I am a 23-year-old single mom. I have a high-need, extremely intelligent daughter who is nearly three. I don’t have a college degree. My income is limited, I have almost no time to myself, and my daughter hasn’t seen her father in six months. From the outside looking in, I may look like just another casualty of modern society– another single mom, raising a fatherless child in less-than-ideal circumstances.
The funny thing is that, in my mind, we have an ideal family. I can honestly say that, if given the opportunity to live my life again, I wouldn’t change a thing. As crazy as it may sound, I absolutely love being a single, young mother. Here are just a few of the most wonderful things about my life.
1. I’ve got pep. While older mothers can certainly find the energy to care for their children, I’m glad that I had my daughter in my prime. During my early twenties, I could (and still can) function on as few as three hours per sleep per night. I’ve got energy to chase my toddler all day and then stay up working from home all night. I know very few moms in their late thirties or early forties who have this amount of energy.
2. I don’t have to share. While I don’t– and don’t want to– stop my daughter from bonding about other people, I enjoy the close, special connection that I have with her as a single mother. No one besides me got to witness the homemade Valentine that she made me last week, or the proud smile when she sounded out the word “pig” today, or the song she authored yesterday about cars that can talk. There’s something special and heartwarming about the fact that I get to have these wonderful moments to myself.
3. She doesn’t have to share. Not only does my single-mom status make it so that I don’t have to “share” my daughter; she doesn’t have to share me, either. If she needs my attention– be it late at night or in the middle of the morning– there’s no one to gripe about a neglected marriage or relationship. I get to devote my life to raising my kid and taking care of myself, without the added burden of a needy spouse.
4. We get to grow up together. As a single, young mother, I am still learning and growing every day, often in ways that older moms have outgrown. I still take joy in learning new things, from the fine details of child development, to home treatments for speech disorders in toddlers, to my daughter’s own fascinating questions: “Can penguins get cancer? Why are sunsets red? What do you call a tree doctor?” (The answers are, in order: “Yes./ Because the atmosphere scatters longer wavelengths in indirect sunlight./An arborist.”) In this way, my daughter and I have the joy of learning new things at the same time. And, fortunately, I have a career as a writer that enables and rewards my own self-education.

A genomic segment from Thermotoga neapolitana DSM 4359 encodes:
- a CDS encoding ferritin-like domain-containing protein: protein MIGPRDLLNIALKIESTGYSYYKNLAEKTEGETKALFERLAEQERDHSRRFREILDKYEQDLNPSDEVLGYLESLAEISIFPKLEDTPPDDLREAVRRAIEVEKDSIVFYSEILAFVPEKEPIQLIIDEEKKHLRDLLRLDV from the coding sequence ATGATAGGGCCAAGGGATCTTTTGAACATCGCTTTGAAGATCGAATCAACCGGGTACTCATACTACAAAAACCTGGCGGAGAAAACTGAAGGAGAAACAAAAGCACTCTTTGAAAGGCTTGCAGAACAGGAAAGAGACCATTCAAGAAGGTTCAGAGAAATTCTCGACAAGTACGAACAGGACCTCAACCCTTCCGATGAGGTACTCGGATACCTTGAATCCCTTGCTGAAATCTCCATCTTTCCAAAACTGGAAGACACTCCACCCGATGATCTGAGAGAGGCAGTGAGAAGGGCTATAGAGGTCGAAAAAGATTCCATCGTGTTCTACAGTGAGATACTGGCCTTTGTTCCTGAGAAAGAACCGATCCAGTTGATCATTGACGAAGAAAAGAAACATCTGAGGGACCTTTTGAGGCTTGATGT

5. I set the standards. I nursed my daughter until she was two and a half. I sometimes feed her graham crackers for breakfast. We follow a stair-stepped but complete vaccine schedule. We are not religious. Although these would all be arguing-points in many households, they’re not in mine. While I’m always open to discussion and feedback from friends and family members, the fact is that I’m the only person with a final say in how I parent my child. I know that I’m not perfect and won’t make the right parenting choices 100% of the time. But I don’t have to deal with a co-parent who undermines or argues my choices at every turn.
6. She’s a happy kid. Stereotypes tell us that kids with single moms are clingy, neglected, depressed and otherwise troubled. While this may be true for some children, it isn’t for mine. Her life is not free of emotional challenges, but, overall, she is loving, happy, bright, and steadfastly confident in my unconditional love for her. My daughter draws pictures almost every day of happy families– a smiling mama-rabbit and her smiling baby-rabbit; a smiling mama-cat and her nursing kitten; a “happy happy mama train and her sweet little baby train who loves her!” She loves the tiny family that we share, even if mainstream society views it as an unideal model.
7. I get paid back. Young, single moms often feel unappreciated– like the job we do goes unrewarded. This isn’t consistent with my own experience. Parenthood is, for me, its own reward. see those first glitters of empathy shining in her charcoal-gray eyes. I watch her make friends with strangers. I see her make the conscious decision to donate a quarter to the animal shelter instead of using it to buy a handful of M Ms.; I hear her dreams of becoming a railway conductor, a tree-doctor, a mechanic, a writer, a mommy. And I have the joy of knowing that I, alone, am responsible for creating this person who will do so much for the world.
She kisses my forehead to chase away the headaches. She hugs me when I feel sad. Handing me a stick-figure portrait of a mother and child, she tells me that I am the best mommy in the world. I smile through my tears, realizing how lucky I really am. I am a young, single mother, and I have no regrets.